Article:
Pot Sink Diaries
I stood proudly over my pot sink ready to clean anything and everything the chef could throw at me. Literally throw. My gastronomic voyage had officially begun and I dove in to the trip with a work ethic beyond reproach. I scrubbed and cleaned pots and pans until my fingers acquired the same status Mother Nature naturally assigns to prunes and raisins. I happily scrubbed and mopped the floors, scoured the ovens, and enthusiastically awaited orders from ….well just about everyone else in the restaurant. No worries I was willing to perform any thankless task sent my way. This night I learned about one of the mysterious qualities found in any great chef. A great Chef has the keen acumen of understanding the dynamics of the driving desire of a young pot washer’s eagerness to please. Jimmy picked up on this rather quickly informing me of a special “time” in restaurants, a time when things were “quiet.” He called it “downtime”. Downtime sounded harmless when I first heard it escape from Jimmy’s lips, and I thought it might be cool. JT my boy” came the words from my illustrious leader, “Ees a little slow tonight. Looksa like a we have some downtime.”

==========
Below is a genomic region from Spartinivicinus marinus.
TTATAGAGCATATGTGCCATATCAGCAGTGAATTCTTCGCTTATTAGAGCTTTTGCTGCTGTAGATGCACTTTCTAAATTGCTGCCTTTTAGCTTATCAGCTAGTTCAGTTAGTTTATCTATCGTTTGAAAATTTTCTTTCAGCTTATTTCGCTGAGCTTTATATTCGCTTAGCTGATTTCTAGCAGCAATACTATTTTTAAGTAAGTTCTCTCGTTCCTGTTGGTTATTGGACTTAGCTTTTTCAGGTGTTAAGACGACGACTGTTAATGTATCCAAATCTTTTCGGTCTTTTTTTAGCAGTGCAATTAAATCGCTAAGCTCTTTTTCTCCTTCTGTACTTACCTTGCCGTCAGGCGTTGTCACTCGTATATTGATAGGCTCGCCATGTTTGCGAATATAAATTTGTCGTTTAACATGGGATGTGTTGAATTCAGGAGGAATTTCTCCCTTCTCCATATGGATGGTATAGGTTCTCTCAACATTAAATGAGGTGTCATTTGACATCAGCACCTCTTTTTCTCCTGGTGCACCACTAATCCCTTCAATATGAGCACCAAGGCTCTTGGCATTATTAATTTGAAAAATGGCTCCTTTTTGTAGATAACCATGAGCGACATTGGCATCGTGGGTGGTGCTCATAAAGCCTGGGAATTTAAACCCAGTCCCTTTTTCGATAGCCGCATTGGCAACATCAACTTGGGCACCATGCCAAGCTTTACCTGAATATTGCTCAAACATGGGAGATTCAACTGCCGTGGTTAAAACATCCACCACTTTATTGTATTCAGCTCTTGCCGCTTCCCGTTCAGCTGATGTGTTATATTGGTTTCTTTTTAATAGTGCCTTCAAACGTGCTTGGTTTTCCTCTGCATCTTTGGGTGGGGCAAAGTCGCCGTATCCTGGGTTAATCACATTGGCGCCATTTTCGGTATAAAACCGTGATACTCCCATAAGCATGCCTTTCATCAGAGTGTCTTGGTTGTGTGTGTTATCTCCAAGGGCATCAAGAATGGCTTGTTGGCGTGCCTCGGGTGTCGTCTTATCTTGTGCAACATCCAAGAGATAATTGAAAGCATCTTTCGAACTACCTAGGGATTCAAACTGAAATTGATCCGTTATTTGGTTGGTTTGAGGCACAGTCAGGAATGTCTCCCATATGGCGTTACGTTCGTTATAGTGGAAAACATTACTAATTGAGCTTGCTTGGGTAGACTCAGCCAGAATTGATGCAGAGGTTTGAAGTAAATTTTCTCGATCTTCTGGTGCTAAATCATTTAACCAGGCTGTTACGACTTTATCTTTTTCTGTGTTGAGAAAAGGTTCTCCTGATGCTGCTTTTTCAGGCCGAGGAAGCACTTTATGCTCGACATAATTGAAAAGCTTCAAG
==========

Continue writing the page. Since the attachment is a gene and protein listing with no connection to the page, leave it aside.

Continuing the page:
Well I could barely contain myself. An opportunity had arisen for me to show everyone how gracefully I would be able to handle this newfound downtime. It never occurred to me that the word itself could enlighten me as to what may be in store. The Chef planned to put me “down” and keep me “down”, by assigning me an assortment of unmemorable chores that will get me down in the dumps. As for the “time” portion of my endeavor, it actually meant time consuming. Flagrantly left out of the phrase was tedious. It should be called tedious downtime. This inspirational portion of the evening I get to perform seemingly insignificant time consuming tasks. There are various levels of joy associated with downtime tasks. It could range from the somewhat mindless variety peeling 50 – 100 pounds of potatoes, to the absolute joy depleting role of shrimp peeler. Peeling shrimp is somewhat misleading as well, because chef hands you a ginourous pan of shrimp which you are require to clean. Remove the outer shell, put a lice sown the back of the tine morsel of future deliciousness and remove the incredibly objectionable digestive track that looks like small black sludge. Then rinse it and ass it to the other couple hundred shrimps. How many shrimp can people eat anyway. Don’t they know you are what you eat? Inclusive of all these food related tasks, are a mysterious set of non food thankless jobs given the official name of maintenance. I say mysterious, because I could never figure out how washing the Chef’s car in any way contributed to the dining experience. But wash it I did, along with every piece of kitchen equipment, and every floor within a 5 mile radius. On this particular evening, I was mopping the downstairs. A serene and peaceful place where all foods and food products reside to meditate. They remain at the Storage Inn, a kind of bread and breakfast for the grocery set, until they are summoned upstairs to become part of something monumental. In a back room, seldom used, was where I was sent. Upon arrival, my keen observation noted two non-moving members of the family rodentia lying on the floor. Damn they looked gross. Summoning all my energy to keep my dinner where it belonged, I walked into the next room and informed Edwin, the Chefs nephew or “senior potwasher” whose true job and intellect were yet to be determined. He was however, my supervisor and assisting me. His having been here so long gave him a queer aura of authority. “Hey Edwin man, there are two dead rats in the extra room.” Edwin’s English was worse even than Jimmies, and he just repeated what what what and stared at me puzzled. So of course I motioned with my hands as I said very slowly, for some reason believing that would help him understand, “Next ..room….dead ..rats, two of them!” This is too fucking tedious, and I needed a cigarette so I lit up and walked into another room to chill. Seconds later I heard a blood curdling scream followed by a pounding of wood to wood. I ran to Edwin fearing the worst and there he was still screaming and beating those two already dead rats as if they were zombies. Hard as I tried, the sight of Edwin clutching a broom and beating the shit out of two dead rats took over every rational bone in my body and I broke out in a laugh so fricken hard if Jimmy and Didier had seen me upstairs they would have felt like rank amateurs. Tears forced their way across my cheeks like rivulets of saline. I had to hold my stomach and fall to the floor in an epileptic fit of uncontrollable laughter. To date this may have been the funniest thing I had ever seen in my life and I wasn‘t even high. This is restaurant life. Now my mood was great. Hope it lasts.